QSFer Kim Fielding has a new MM fantasy book out: The Muffin Man.
Morli is a prince on a mission—but he’d rather be baking.
Baxter is a lonely production artist stuck in a pandemic lockdown.
They are literally universes apart. But with a little help from a magic shop, a raven, and a dead great-aunt who was possibly a witch, Morli and Baxter are joined together on a cross-worlds adventure. Battling killer brambles in order to rescue an enchanted princess seems simple compared to their real challenges: discovering their strengths and creating a future together.
The Muffin Man is part of the Magic Emporium Series. Each book stands alone, but each one features an appearance by Marden’s Magic Emporium, a shop that can appear anywhere, but only once and only when someone is in dire need. This book contains reluctant heroes, sentient sourdough starter, lots of carbs, and a guaranteed HEA.
“Do you mind if I eat your eyes?”
Morli was dead. He knew that immediately. Not just because he wasn’t breathing and had no heartbeat, but because he had no… substance. He was still high in the bramble, the pain gone, but there was no self to him. He had less substance than a wisp of cloud. He wasn’t scared anymore—what was left to be afraid of? The only thing keeping him from evaporating completely was a heavy portion of regret.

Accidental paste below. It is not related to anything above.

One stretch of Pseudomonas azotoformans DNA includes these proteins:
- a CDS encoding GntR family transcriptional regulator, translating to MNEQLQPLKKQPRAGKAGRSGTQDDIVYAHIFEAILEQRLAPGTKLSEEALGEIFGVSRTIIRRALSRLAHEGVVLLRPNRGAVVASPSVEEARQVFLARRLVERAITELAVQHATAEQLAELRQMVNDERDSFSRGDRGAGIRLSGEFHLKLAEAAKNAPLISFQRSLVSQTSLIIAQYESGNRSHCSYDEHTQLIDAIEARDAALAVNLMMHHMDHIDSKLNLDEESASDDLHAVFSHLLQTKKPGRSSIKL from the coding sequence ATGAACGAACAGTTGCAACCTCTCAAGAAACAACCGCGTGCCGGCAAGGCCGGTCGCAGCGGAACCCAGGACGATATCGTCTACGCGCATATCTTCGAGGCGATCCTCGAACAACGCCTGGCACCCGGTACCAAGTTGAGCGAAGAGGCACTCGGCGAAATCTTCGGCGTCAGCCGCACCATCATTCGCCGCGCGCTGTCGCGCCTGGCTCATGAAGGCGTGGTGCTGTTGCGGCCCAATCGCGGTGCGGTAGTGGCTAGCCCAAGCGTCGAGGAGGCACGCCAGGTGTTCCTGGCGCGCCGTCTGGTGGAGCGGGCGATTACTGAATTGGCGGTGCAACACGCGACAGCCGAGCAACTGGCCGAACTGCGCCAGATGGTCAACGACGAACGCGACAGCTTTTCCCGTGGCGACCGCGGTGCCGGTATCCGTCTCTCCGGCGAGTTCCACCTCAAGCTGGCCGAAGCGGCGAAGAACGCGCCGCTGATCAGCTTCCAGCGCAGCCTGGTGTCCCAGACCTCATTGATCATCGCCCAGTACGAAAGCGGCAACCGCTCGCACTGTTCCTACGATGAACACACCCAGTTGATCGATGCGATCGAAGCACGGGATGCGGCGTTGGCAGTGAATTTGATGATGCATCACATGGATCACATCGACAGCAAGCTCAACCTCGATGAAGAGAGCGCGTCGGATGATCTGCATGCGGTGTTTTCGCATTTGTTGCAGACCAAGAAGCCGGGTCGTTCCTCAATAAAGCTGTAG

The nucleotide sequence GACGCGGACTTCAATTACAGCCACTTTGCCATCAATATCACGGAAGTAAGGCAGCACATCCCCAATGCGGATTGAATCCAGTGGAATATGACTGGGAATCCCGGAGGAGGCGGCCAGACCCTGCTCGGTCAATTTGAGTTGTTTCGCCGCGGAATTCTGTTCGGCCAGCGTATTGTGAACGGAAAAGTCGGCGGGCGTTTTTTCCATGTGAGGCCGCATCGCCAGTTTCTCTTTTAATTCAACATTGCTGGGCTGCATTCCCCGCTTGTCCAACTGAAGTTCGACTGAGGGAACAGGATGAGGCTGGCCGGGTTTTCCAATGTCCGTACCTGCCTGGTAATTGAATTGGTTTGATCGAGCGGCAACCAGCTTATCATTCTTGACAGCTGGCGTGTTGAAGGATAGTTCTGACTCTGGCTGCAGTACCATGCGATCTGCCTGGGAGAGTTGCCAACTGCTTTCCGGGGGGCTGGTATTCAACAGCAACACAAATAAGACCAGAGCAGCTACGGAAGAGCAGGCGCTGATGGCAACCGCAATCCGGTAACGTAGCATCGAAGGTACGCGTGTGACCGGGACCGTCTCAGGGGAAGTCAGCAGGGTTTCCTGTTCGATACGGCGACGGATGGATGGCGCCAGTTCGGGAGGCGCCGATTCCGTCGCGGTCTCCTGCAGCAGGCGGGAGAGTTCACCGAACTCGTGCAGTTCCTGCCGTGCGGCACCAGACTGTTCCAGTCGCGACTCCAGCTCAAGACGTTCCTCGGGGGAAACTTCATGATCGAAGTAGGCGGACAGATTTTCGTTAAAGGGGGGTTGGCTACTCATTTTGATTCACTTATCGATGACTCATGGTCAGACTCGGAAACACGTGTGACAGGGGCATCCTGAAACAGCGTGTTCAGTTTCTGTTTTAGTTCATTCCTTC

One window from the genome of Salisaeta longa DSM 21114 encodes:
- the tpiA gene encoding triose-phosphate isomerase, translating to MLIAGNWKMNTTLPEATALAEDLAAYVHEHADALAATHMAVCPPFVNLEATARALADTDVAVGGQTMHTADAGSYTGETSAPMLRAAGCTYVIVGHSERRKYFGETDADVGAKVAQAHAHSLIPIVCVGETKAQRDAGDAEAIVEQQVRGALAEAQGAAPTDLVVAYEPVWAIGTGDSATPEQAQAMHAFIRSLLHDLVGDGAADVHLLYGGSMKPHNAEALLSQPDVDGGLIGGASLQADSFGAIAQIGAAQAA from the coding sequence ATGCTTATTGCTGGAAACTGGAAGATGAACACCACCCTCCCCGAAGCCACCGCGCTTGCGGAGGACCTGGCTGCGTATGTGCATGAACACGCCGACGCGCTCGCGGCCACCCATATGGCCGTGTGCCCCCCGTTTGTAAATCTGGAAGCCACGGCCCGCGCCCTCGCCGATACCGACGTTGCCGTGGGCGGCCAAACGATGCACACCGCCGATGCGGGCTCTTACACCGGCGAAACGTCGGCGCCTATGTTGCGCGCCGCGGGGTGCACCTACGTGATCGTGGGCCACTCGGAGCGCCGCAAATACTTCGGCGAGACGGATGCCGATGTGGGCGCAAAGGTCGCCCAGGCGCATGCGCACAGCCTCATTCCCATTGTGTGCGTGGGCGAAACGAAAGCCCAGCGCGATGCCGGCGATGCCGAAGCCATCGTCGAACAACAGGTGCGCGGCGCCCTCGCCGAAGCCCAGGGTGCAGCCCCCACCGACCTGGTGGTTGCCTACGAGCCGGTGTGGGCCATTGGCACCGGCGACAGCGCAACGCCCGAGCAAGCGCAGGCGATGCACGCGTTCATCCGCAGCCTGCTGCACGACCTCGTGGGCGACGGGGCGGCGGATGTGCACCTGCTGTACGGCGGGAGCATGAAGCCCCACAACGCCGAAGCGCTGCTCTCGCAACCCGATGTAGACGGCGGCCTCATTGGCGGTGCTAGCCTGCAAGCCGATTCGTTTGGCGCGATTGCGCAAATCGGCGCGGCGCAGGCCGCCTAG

And the raven was talking to him, voice hoarse but completely understandable.
“My eyes?” Morli said. Well, not out loud because he had no lungs, no tongue, no mouth. But he thought it very clearly.
“You don’t need them anymore,” the raven said. “And they’re tasty.”
Morli appreciated that the raven had asked before digging in. “Help yourself.”
The raven cawed happily and hopped closer. It was a substantial bird with shining black feathers, a heavy beak, and an intelligent gaze. “You shouldn’t have tried to get through the bramble,” it said.
“Humans are remarkably stupid.”
“I know that too.”
The raven took a moment to preen one of its wings. “You’re stubborn too. I mean, you’re good and dead. I’ll be eating your eyes in a minute. But you’re still hanging around.” It cocked its head. “Why?”
Morli would have shrugged if he had a body. “I’m not sure.”
“I bet it’s failed hopes. That often seems to be the case. You’re disappointed you didn’t get to marry the princess.”
“Not especially. Is she even in there? Alive, I mean?”
The raven cawed something akin to a chuckle. “She’s in there. Snoring away. That’s part of the spell, you know. She sleeps until she’s rescued. Otherwise maybe she’d find a way to get herself out. All your shouting was useless.”
“Oh.” The tiny bit of Morli that could still feel was relieved that at least she wasn’t suffering. “You could have told me that when I was alive.”
“You wouldn’t have understood me when you were alive. So if it’s not failing with the rescue that’s got you haunting the place, what is it?”
Morli prodded at the chunk of regret to feel its shape. Oh. “Nobody loved me. And I never had a chance to love anyone else.”